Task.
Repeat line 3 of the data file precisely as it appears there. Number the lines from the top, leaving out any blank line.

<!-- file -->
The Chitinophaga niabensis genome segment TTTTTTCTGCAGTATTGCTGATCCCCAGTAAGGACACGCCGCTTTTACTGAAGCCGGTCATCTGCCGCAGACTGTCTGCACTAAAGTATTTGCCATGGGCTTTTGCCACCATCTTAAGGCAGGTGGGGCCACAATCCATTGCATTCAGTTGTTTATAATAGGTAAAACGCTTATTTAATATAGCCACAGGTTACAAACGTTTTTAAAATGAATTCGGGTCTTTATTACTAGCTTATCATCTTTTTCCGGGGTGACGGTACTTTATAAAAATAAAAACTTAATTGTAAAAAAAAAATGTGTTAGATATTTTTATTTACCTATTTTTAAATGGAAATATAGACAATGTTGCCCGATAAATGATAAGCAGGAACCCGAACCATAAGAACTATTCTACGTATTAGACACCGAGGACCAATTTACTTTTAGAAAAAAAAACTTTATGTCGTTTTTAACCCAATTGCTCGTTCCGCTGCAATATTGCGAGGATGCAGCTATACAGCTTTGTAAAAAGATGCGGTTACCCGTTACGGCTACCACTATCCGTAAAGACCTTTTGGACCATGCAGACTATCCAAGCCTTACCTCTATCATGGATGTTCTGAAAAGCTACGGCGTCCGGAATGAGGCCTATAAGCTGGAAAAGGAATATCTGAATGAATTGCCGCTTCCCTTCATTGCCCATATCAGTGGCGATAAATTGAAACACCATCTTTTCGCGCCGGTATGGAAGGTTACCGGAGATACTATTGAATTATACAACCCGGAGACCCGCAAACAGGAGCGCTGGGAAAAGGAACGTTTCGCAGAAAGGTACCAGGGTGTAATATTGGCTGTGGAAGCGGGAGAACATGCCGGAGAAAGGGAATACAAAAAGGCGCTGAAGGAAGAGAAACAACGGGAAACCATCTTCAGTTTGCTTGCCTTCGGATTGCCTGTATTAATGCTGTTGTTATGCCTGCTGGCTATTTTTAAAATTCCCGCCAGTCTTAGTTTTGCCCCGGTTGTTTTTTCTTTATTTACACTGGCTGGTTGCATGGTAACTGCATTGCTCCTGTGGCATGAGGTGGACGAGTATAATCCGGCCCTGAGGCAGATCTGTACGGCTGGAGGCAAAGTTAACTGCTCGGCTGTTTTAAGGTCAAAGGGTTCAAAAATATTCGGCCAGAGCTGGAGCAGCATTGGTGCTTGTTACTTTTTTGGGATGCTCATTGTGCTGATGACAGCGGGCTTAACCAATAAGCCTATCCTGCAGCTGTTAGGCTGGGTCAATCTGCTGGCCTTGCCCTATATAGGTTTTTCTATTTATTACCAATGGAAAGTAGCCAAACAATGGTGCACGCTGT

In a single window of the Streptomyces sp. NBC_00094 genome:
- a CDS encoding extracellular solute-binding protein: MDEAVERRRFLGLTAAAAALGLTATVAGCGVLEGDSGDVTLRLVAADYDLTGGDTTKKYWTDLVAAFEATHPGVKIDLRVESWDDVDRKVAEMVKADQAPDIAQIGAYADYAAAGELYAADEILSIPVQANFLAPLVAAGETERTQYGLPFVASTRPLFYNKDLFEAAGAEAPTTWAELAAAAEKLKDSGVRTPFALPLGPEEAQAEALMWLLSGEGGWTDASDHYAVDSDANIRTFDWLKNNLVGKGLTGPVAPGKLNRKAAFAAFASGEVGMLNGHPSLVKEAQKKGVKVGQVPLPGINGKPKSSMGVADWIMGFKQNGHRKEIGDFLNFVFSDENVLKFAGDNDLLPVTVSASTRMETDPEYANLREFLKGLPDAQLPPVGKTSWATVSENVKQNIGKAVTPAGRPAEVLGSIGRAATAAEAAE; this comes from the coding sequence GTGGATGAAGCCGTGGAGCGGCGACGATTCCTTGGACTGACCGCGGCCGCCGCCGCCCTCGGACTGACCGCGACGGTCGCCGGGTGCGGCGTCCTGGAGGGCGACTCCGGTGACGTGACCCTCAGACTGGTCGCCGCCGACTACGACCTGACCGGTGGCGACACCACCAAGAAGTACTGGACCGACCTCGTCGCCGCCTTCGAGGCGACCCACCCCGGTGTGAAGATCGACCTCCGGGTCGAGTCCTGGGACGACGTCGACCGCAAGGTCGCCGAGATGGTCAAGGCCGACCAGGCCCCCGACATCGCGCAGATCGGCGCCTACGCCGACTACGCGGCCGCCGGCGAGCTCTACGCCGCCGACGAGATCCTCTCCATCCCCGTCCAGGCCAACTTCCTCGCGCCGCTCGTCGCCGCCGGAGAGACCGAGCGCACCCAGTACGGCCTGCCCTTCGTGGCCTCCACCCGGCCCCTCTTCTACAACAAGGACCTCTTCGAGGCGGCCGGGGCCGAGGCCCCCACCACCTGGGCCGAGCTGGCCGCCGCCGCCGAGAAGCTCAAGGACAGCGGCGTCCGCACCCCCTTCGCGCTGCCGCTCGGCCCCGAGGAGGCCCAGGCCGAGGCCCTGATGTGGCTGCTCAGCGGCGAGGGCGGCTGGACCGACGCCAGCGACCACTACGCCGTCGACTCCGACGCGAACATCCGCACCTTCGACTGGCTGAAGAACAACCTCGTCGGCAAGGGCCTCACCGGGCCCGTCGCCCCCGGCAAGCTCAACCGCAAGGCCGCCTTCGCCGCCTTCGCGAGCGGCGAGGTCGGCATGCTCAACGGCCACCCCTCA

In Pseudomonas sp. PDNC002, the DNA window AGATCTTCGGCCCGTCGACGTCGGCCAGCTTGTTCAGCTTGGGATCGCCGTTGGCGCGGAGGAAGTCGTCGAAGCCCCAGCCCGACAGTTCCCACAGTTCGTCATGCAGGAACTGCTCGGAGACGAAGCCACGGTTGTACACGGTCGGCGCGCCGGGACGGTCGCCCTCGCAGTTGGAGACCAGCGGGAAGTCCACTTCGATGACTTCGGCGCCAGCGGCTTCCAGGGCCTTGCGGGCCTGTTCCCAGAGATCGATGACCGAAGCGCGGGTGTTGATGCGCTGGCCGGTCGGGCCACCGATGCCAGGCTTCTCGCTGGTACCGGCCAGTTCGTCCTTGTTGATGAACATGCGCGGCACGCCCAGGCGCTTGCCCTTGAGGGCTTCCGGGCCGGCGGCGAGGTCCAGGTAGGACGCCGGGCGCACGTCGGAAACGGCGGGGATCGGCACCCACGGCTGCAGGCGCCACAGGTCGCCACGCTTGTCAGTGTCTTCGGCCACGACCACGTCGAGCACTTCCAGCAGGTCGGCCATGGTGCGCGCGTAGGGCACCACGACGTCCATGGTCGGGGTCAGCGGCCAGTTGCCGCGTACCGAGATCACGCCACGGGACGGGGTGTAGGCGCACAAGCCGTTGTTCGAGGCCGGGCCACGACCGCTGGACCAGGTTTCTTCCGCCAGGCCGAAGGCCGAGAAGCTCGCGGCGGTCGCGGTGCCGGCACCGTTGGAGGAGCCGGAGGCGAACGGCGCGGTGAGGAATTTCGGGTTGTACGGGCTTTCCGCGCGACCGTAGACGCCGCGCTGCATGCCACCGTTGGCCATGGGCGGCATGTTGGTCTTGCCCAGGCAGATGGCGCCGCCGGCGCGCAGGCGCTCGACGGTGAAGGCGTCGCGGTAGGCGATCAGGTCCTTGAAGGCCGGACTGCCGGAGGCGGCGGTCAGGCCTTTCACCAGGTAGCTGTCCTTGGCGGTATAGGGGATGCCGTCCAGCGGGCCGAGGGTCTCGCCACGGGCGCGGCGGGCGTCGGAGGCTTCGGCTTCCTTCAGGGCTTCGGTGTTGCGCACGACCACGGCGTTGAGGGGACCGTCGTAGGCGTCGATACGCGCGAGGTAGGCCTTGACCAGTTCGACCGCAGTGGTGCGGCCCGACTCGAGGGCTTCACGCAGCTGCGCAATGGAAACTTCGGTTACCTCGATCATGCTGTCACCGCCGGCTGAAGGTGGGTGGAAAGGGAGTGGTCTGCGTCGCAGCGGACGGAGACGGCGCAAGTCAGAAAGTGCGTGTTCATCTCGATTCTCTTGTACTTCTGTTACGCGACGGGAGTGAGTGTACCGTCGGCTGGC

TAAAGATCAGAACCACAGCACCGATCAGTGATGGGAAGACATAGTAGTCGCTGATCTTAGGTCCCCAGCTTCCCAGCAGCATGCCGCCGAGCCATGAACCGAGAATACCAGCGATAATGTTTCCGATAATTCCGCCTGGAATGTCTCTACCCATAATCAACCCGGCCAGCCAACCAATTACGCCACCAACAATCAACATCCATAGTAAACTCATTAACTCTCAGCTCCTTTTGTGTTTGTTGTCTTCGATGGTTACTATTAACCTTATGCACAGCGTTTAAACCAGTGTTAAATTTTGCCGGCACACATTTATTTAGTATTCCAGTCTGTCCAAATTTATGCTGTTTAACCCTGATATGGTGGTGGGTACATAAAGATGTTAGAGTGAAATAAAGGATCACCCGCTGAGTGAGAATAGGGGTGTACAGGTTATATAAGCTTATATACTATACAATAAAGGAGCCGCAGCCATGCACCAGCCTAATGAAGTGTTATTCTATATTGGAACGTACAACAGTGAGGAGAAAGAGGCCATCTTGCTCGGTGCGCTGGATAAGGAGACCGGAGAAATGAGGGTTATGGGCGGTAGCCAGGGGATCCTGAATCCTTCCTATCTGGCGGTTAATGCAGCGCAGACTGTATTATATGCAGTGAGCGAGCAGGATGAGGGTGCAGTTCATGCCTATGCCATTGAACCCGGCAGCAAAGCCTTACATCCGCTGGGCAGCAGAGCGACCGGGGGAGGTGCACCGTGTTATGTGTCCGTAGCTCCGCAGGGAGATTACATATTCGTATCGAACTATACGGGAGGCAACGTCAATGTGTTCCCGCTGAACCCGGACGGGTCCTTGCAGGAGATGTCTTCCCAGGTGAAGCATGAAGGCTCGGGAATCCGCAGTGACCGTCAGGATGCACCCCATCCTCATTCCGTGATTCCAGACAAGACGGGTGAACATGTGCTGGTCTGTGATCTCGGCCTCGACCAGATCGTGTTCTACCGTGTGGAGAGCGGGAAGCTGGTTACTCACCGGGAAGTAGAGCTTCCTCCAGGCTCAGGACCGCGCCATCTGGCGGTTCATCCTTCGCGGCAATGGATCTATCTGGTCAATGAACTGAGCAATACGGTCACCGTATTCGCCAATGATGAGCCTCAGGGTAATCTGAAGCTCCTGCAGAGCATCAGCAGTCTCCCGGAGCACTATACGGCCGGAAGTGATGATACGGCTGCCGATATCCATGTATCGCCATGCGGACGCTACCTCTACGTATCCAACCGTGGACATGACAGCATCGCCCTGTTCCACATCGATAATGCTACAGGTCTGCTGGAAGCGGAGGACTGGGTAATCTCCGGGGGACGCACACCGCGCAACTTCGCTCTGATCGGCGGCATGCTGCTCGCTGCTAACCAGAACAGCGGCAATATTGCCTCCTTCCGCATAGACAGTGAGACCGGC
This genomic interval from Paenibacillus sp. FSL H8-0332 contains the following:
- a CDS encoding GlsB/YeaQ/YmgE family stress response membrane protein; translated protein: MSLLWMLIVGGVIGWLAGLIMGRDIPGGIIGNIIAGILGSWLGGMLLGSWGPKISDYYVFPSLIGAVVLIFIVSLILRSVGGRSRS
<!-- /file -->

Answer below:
- a CDS encoding extracellular solute-binding protein: MDEAVERRRFLGLTAAAAALGLTATVAGCGVLEGDSGDVTLRLVAADYDLTGGDTTKKYWTDLVAAFEATHPGVKIDLRVESWDDVDRKVAEMVKADQAPDIAQIGAYADYAAAGELYAADEILSIPVQANFLAPLVAAGETERTQYGLPFVASTRPLFYNKDLFEAAGAEAPTTWAELAAAAEKLKDSGVRTPFALPLGPEEAQAEALMWLLSGEGGWTDASDHYAVDSDANIRTFDWLKNNLVGKGLTGPVAPGKLNRKAAFAAFASGEVGMLNGHPSLVKEAQKKGVKVGQVPLPGINGKPKSSMGVADWIMGFKQNGHRKEIGDFLNFVFSDENVLKFAGDNDLLPVTVSASTRMETDPEYANLREFLKGLPDAQLPPVGKTSWATVSENVKQNIGKAVTPAGRPAEVLGSIGRAATAAEAAE; this comes from the coding sequence GTGGATGAAGCCGTGGAGCGGCGACGATTCCTTGGACTGACCGCGGCCGCCGCCGCCCTCGGACTGACCGCGACGGTCGCCGGGTGCGGCGTCCTGGAGGGCGACTCCGGTGACGTGACCCTCAGACTGGTCGCCGCCGACTACGACCTGACCGGTGGCGACACCACCAAGAAGTACTGGACCGACCTCGTCGCCGCCTTCGAGGCGACCCACCCCGGTGTGAAGATCGACCTCCGGGTCGAGTCCTGGGACGACGTCGACCGCAAGGTCGCCGAGATGGTCAAGGCCGACCAGGCCCCCGACATCGCGCAGATCGGCGCCTACGCCGACTACGCGGCCGCCGGCGAGCTCTACGCCGCCGACGAGATCCTCTCCATCCCCGTCCAGGCCAACTTCCTCGCGCCGCTCGTCGCCGCCGGAGAGACCGAGCGCACCCAGTACGGCCTGCCCTTCGTGGCCTCCACCCGGCCCCTCTTCTACAACAAGGACCTCTTCGAGGCGGCCGGGGCCGAGGCCCCCACCACCTGGGCCGAGCTGGCCGCCGCCGCCGAGAAGCTCAAGGACAGCGGCGTCCGCACCCCCTTCGCGCTGCCGCTCGGCCCCGAGGAGGCCCAGGCCGAGGCCCTGATGTGGCTGCTCAGCGGCGAGGGCGGCTGGACCGACGCCAGCGACCACTACGCCGTCGACTCCGACGCGAACATCCGCACCTTCGACTGGCTGAAGAACAACCTCGTCGGCAAGGGCCTCACCGGGCCCGTCGCCCCCGGCAAGCTCAACCGCAAGGCCGCCTTCGCCGCCTTCGCGAGCGGCGAGGTCGGCATGCTCAACGGCCACCCCTCA